Welcome to our Candle Burning Tips!
Over the past decade, our tireless testing and careful craftsmanship have led us to produce a nearly perfect candle. Superbly scented, clean burning, free of cheap, toxic ingredients. But, in the end, candle making is a matter of predictability and control. We’ve created a soy candle that is easy to predict, and this page exists to give you the knowledge needed to control it’s performance.
- Let your candle burn until the melt pool reaches the edges of the jar, usually 1-2 hours
- Trim wick in between burns
- No need for a trimmer – just let it cool completely, then break off the excess with your finger.
- Avoid drafty areas, such as near AC vents or fans
For more detailed candle burning tips, continue reading.
The most common problems with candles arise from improper wick management. Always trim your wick! If your candle has too small of a melt pool (tunneling), too deep of a melt pool, too big of a flame, too small of a flame, excess smoke and soot, or nasty buildup on the wick (mushrooming), you most likely have a wick-related problem on your hands. These issues can be caused by two factors: improper trimming of the candle when burning, or incorrect wick size when the candle was made. If you purchased a candle from another company, and you are experiencing any of the problems listed above, we have a simple solution: clean it out, recycle the cheap foreign-made jar, and buy a Direct Pour candle. Then keep reading…
We use a braided cotton and paper wick of superior quality, and we meticulously test to ensure each of our candles is properly wicked. This makes our candles resistant to many of the common candle burning issues. However, because candles rely on combustion, and combustion can be affected by many factors, even well-made candles may experience unexpected results.
Mushrooming is a term used to describe carbon buildup on the tip of a wick. It is caused by the wick absorbing more fuel (wax) than it burns off. It’s kinda like eating more food than your body can metabolize. Over time, you will start to expand in certain areas. Science can be mean sometimes.
If you’ve ever burned cheap paraffin blend candles, like the big name clones lining the aisles of every supermarket, you’ve probably seen grotesque build-up on the end of your wick. Left unattended, big mushrooms can cause unwanted smoke or soot. They can also inhibit the flame from reaching optimal size and shape. The cheaper the ingredients, the larger and more frequent the mushrooms will be. However, even candles with superior standards (like this one), can have some mild carbon build-up.
The good news is that controlling wick mushrooming is easy. If your wick mushrooms, simply put it out, let it cool, and trim off the carbon build-up. We recommend trimming the wick to around 1/4 of an inch, then adjusting according to your specific circumstance.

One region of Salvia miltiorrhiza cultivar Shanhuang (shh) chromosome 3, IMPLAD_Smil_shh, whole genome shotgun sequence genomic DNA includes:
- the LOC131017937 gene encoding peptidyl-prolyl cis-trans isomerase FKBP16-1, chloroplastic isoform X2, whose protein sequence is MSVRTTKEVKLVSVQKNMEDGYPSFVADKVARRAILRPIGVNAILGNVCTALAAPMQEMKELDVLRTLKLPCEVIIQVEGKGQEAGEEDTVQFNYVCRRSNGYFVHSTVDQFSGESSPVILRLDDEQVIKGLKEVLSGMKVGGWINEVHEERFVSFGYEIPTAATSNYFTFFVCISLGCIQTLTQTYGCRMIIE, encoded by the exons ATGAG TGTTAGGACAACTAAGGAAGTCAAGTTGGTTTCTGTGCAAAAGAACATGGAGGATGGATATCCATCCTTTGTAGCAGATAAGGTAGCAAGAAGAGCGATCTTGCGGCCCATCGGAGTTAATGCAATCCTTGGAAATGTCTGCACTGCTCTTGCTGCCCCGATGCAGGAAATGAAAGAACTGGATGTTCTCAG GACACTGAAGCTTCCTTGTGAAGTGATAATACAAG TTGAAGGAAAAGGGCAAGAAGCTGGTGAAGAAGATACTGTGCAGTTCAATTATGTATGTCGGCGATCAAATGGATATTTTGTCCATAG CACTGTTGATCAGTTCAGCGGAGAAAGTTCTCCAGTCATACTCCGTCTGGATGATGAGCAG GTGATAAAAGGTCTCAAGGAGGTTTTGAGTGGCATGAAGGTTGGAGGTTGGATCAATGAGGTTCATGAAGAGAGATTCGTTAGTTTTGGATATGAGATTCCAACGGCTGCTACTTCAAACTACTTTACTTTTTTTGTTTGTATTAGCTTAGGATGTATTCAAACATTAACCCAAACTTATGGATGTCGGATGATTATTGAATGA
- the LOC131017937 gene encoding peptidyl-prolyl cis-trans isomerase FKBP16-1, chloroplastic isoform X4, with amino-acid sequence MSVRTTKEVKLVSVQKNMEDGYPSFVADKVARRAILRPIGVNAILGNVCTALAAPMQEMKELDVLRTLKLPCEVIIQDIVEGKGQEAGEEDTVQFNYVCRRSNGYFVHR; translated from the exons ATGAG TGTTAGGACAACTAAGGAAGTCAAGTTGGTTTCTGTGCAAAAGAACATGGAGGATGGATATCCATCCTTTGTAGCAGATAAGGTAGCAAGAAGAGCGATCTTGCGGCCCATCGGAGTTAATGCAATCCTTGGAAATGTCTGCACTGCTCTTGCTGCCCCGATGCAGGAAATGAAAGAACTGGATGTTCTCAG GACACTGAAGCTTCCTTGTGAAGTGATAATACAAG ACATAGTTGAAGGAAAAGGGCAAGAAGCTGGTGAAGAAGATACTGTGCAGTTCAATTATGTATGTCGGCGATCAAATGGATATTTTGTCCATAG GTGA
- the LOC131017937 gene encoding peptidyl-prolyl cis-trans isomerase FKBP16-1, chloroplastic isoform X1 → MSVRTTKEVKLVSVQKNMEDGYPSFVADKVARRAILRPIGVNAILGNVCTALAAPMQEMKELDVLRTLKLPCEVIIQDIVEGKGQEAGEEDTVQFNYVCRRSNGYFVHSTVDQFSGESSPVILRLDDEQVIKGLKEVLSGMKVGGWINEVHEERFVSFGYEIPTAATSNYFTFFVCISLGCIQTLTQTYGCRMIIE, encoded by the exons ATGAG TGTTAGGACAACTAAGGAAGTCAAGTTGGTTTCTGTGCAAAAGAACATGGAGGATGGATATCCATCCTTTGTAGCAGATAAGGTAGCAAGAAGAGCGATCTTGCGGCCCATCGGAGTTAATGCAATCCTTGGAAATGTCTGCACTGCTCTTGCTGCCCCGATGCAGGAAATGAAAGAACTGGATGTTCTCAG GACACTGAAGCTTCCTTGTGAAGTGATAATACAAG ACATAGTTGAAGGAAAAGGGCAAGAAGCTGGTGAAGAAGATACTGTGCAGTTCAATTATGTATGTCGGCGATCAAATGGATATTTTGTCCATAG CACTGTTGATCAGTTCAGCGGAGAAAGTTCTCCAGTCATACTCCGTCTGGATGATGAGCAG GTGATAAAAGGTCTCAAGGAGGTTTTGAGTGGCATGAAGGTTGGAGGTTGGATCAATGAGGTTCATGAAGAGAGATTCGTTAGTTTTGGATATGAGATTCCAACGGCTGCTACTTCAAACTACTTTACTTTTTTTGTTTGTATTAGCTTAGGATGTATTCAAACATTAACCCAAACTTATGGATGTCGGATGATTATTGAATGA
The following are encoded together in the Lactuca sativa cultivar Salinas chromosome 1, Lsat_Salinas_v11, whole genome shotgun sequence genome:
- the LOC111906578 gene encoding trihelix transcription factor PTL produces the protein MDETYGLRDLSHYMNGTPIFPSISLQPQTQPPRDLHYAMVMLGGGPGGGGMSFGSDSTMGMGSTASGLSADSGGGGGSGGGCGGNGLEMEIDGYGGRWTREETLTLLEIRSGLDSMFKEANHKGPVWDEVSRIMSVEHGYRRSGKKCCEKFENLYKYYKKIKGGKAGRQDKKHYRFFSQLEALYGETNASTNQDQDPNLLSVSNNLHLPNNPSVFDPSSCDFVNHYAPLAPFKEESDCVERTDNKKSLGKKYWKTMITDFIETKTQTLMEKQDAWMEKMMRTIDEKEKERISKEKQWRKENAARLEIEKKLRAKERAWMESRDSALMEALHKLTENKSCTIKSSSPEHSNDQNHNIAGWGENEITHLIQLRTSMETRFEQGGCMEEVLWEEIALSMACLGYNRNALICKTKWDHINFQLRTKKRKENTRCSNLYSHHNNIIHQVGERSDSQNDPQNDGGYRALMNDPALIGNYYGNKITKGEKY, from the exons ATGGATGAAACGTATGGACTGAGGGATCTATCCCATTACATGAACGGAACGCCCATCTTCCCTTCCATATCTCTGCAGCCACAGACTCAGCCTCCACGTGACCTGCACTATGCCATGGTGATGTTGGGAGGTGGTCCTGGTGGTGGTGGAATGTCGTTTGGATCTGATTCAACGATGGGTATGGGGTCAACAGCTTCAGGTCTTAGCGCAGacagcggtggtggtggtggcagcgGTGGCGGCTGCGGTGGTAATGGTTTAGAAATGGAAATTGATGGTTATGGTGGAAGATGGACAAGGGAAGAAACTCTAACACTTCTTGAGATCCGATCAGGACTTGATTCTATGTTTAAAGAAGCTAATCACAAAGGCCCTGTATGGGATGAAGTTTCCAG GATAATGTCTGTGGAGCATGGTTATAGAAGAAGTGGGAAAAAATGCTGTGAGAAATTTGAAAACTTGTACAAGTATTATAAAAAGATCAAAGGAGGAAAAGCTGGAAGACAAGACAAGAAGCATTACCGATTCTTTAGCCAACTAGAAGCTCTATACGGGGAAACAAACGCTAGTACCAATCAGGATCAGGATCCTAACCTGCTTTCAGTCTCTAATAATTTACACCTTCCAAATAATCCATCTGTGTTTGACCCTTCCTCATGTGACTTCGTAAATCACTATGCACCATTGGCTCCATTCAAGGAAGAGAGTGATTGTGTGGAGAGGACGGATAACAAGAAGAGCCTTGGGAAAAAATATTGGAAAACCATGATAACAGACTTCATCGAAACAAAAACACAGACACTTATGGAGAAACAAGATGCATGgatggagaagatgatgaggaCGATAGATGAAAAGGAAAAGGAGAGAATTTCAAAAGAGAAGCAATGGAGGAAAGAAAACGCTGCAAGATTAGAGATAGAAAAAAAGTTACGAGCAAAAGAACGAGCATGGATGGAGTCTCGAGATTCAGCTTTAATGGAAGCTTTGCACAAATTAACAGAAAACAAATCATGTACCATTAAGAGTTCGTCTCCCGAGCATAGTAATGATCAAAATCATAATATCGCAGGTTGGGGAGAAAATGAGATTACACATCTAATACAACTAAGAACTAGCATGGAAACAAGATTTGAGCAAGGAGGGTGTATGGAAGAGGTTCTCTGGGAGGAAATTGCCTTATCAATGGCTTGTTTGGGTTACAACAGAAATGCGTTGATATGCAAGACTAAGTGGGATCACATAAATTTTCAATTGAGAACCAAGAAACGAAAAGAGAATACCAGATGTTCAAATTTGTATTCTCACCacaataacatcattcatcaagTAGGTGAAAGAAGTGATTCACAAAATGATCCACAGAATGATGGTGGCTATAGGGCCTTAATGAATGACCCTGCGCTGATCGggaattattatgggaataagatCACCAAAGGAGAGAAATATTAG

The melt pool is the portion of wax that is liquid while the candle is lit. Because the flame puts out a radial area of heat, the melt pool is always circular (which is why square candles are stupid). The size of this melt pool is dictated by the size of the flame. The size of the flame is dictated by several things, including the size of the wick, the type of wax being burned, the length of time the candle has been burning, as well as several environmental factors (room temperature, elevation, humidity, the amount you stick your fingers in it, etc).
When you buy a candle, the wax and wick type have been determined for you. The environmental factors, for the most part, are also out of your control. The only factors you can consistently control are the length of time you burn your candle and the way the wick is trimmed between burns. And here comes another photo…
This is what happens when the melt pool of a candle doesn’t reach the edge of a jar. Generally, it takes our candles at least an hour to reach an edge-to-edge melt pool, but this can vary depending on the several factors we just discussed. The first time you light it, we highly suggest letting it burn for a full 2 hours, or however long it takes to obtain an edge-to-edge melt pool. The initial burn often dictates the way the candle will behave, so getting a good melt in the beginning is important. If you find your candle is leaving wax behind, try letting it burn longer. If you absolutely must burn in short intervals, we recommend minimally trimming the wick. Remove any carbon mushrooms, but leave the wick longer than 1/4 inch. This will produce a larger flame and will result in a faster edge-to-edge melt pool.
Taller containers, like our 32oz hand-painted jars, will build up more heat as they wax level drops lower into the jar. In the beginning, most of the heat escapes out of the top of the container. However, as the wax level drops, so does the placement of the flame. The lower into the jar the flame sits, the more heat will build up inside the container. You may notice that you get a faster melt pool at that point, and you should always be cautious of temperature of the container. If it gets too hot, simply blow it out, let it cool, trim the wick and relight.
If you have read this whole page of candle burning tips, and still have questions or concerns, feel free to shoot us an email at firstname.lastname@example.org.